Hoorah! You have found my china manufacturers A - Z listings page. You will need to be prized away from here with a crow-bar by your family! Why? You are into fine china in a mysterious way you don't quite understand yet. Here I cover the history, the origins, the people, the wares of the most prominent and/or interesting European and American china manufacturers.
The mysterious Orient is currently covered in the forums (please use the in-house search box to locate) and I am working on new pages for this region too.
The famous potters firms are listed alphabetically and each has a story to tell. Scroll down this page for A - F. Follow the links to the rest.
What Are You Most Likely To Have In Your Homes?
These listings concentrate on those items you might actually have in your house.
Therefore, 18th Century soft-paste Bien Ritiro from Madrid is not given priority. I don't spend too much time on Yuan Dynasty vases either.
Older firms, long since gone, are covered elsewhere too. Think of Chelsea, for example.
Very old, very fine, very gone.
Again, just use the search box up top of the page (on the right) to find the posts on Chelsea porcelain.
Founded 1859 in Beleek, N. Ireland by John Caldwell Bloomfield. Bloomfield was the local landowner who owned the village of Belleek.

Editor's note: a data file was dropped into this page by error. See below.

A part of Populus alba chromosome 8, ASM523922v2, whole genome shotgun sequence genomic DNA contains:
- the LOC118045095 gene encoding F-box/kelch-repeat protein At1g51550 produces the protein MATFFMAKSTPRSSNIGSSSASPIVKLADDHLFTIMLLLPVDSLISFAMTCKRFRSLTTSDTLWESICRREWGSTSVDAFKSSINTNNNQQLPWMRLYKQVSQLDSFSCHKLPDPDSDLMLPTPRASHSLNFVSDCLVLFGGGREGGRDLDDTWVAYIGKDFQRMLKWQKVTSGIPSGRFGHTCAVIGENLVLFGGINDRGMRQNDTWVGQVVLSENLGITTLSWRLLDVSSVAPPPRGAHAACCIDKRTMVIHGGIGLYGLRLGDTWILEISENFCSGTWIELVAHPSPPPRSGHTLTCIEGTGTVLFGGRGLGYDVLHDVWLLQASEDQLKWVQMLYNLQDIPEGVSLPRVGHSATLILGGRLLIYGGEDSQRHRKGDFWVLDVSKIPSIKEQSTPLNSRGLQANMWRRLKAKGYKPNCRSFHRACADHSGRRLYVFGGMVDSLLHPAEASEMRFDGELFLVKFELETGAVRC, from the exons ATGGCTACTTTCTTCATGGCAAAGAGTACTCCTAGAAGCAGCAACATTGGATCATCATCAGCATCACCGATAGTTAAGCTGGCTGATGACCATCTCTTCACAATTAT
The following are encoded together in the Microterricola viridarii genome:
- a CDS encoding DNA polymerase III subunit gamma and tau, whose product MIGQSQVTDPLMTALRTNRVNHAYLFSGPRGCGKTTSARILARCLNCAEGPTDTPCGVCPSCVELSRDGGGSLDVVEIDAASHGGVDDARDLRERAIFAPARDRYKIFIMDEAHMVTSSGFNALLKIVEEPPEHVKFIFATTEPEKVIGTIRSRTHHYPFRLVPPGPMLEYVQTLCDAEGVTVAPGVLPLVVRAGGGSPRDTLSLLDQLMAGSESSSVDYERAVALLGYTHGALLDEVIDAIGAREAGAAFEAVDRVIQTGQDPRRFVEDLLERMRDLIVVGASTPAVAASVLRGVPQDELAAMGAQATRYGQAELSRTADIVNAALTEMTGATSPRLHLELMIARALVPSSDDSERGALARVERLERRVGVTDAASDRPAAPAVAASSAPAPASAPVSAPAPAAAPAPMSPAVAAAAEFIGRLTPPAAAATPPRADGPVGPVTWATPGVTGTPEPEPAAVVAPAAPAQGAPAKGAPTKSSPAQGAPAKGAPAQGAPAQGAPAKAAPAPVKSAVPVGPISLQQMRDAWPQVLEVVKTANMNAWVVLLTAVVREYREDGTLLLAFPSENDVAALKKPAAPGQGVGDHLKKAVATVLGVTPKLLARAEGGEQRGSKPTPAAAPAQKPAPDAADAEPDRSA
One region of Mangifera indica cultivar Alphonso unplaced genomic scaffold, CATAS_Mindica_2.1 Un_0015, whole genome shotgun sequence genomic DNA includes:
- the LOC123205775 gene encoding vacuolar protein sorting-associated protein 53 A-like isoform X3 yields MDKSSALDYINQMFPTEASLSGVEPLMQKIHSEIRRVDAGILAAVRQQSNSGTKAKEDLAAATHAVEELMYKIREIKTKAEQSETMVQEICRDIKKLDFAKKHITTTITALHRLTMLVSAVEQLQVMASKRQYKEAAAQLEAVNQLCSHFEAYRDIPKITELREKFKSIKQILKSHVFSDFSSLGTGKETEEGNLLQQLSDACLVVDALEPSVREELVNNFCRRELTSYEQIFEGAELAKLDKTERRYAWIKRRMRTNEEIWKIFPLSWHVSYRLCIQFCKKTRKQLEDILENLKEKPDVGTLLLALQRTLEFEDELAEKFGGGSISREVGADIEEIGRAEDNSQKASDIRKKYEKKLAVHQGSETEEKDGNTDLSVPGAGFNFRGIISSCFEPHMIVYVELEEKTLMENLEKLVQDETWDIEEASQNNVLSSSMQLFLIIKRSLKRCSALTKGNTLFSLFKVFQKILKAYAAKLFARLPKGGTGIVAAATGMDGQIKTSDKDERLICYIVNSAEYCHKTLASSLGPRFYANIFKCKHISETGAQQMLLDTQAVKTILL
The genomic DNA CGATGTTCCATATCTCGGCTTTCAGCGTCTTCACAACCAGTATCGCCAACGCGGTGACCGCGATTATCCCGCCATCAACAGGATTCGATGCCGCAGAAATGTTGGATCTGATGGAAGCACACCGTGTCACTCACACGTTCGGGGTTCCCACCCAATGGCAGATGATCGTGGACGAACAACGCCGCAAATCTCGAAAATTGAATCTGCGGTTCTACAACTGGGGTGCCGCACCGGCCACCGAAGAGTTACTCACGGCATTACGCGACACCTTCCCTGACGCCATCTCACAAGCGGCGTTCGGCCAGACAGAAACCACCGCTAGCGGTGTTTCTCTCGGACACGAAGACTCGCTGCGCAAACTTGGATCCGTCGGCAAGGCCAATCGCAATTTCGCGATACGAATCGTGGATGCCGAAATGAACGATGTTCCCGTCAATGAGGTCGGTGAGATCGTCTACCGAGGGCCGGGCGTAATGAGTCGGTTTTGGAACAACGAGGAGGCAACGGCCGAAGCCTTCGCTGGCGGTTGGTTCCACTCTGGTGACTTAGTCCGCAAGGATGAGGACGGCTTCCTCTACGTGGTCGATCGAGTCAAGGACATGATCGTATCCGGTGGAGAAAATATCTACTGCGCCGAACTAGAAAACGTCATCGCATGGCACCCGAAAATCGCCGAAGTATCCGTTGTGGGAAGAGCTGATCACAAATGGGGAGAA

The history of this firm of china manufacturers is unique. Bloomfield was curious about the unusual luster of the finish that his tenants applied to the walls of their cottages. Rich in local clay, minerals and feldspar deposits, the peasants were just using the age old knowledge to weather-proof their homes against the Irish weather. This folk knowledge of ceramics was Belleek pottery in the raw - perhaps unique amongst china manufacturers.
He organized the community to begin to make Belleek pottery with the help of several key outsiders. Throughout its history, Belleek's survival was always a battle between the practical, inexpensive earthenware and the delicate, expensive china Belleek Parian ware.
The fine Beleek Parian baskets with delicate woven bases and flowing floral decorations are the Belleek classics for collectors. Their ware is said to be resistant to dust and cracks due to a secret glaze.
Founded in Berlin by Wilhelm Caspar Wegely in 1751 Germany. In 1763 the factory was bought by Frederick the Great and became K.P.M. (Royal Porcelain Manufactory). The history of Berlin KPM declined in the mid-19th century but revived again and is still in production today.
Berlin K.P.M. suffered a great deal during WW II - the most tragic history of all china manufacturers histories. Their current production concentrates on gift ware rather than figurines with a switch towards large vases and bowls. See also Dresden china manufacturers history (below).
Bernardaud porcelain is part of the Limoges history see Limoges (under "L" below)
If you look back to the true history, the porcelain is named after the place (a bit like 'Derby' or 'Worcester'). The first Capodimonte was produced in Naples, Italy from 1759 to 1780 at the ‘Royal Naples Factory’. The new factory was set in a Royal Wood named Capodimonte (translates literally as "the head of the mount" or "the top of the hill") from which the porcelain got its name. These original pieces are very rare and hard to find for collectors, mostly because they are housed in Museums.